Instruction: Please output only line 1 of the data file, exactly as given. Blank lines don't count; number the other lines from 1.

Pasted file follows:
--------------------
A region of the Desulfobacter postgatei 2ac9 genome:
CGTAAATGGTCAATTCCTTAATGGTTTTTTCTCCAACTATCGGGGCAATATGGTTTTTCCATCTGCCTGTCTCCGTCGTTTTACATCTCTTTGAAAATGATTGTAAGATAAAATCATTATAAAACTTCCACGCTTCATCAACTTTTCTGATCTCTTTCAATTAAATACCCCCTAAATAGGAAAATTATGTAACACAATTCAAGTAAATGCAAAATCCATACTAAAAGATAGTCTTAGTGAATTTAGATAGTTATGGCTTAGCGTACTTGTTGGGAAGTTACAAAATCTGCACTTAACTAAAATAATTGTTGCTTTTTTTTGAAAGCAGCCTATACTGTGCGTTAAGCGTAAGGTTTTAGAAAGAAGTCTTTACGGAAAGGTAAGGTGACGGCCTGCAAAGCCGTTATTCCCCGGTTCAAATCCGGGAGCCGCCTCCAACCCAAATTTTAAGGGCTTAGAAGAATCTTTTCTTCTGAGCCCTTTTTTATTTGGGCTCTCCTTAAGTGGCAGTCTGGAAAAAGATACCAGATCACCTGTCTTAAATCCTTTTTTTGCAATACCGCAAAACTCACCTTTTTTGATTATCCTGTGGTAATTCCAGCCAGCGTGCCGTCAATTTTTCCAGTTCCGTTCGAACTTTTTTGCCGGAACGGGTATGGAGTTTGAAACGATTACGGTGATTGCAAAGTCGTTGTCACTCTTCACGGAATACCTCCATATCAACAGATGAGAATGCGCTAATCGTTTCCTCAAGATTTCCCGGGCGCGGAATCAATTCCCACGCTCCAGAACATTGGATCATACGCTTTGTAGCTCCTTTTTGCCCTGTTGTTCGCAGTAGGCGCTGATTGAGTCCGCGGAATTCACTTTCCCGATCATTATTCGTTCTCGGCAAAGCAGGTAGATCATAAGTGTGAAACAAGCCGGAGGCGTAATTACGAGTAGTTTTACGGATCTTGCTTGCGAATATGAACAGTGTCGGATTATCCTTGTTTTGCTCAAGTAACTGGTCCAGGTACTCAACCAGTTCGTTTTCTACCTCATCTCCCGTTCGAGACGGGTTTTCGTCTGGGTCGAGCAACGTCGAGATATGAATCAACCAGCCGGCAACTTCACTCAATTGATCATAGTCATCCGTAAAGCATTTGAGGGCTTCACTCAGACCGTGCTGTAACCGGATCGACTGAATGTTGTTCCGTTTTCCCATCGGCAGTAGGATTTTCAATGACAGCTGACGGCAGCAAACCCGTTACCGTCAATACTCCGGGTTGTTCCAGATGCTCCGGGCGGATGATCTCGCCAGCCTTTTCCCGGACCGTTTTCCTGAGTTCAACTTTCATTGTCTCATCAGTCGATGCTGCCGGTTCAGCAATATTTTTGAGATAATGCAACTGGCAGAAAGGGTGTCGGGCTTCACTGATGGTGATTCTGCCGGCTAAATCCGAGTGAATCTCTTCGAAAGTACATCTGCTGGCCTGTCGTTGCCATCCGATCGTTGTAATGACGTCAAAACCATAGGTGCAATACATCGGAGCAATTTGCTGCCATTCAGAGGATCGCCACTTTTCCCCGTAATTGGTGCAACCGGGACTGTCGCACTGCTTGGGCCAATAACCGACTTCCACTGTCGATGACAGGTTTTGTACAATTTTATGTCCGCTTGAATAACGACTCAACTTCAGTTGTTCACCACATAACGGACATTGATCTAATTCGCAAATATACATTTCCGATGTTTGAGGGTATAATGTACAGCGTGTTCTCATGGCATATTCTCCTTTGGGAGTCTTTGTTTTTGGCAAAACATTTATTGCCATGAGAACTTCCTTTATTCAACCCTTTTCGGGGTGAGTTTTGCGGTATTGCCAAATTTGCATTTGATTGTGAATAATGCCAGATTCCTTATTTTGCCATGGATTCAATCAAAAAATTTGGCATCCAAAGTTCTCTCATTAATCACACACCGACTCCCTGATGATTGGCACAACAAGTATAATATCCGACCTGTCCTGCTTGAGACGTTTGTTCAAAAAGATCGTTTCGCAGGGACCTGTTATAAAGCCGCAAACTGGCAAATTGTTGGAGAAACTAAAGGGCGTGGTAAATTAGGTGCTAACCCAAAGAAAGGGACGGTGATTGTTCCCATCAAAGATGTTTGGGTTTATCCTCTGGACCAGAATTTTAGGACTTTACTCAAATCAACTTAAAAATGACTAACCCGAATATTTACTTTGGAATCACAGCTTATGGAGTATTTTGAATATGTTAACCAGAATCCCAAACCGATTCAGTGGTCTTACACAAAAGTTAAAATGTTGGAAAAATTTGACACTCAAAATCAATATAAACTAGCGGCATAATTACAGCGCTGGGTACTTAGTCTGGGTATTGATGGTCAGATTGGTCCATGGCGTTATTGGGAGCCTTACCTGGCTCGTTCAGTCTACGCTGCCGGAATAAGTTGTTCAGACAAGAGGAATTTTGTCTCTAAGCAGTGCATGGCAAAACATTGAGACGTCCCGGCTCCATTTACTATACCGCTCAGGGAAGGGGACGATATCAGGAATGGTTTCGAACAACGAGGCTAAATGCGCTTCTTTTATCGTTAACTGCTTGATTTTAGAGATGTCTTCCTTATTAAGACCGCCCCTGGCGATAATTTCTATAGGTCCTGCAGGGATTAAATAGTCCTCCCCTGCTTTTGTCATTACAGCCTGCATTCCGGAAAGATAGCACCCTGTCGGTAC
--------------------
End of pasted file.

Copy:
A region of the Desulfobacter postgatei 2ac9 genome: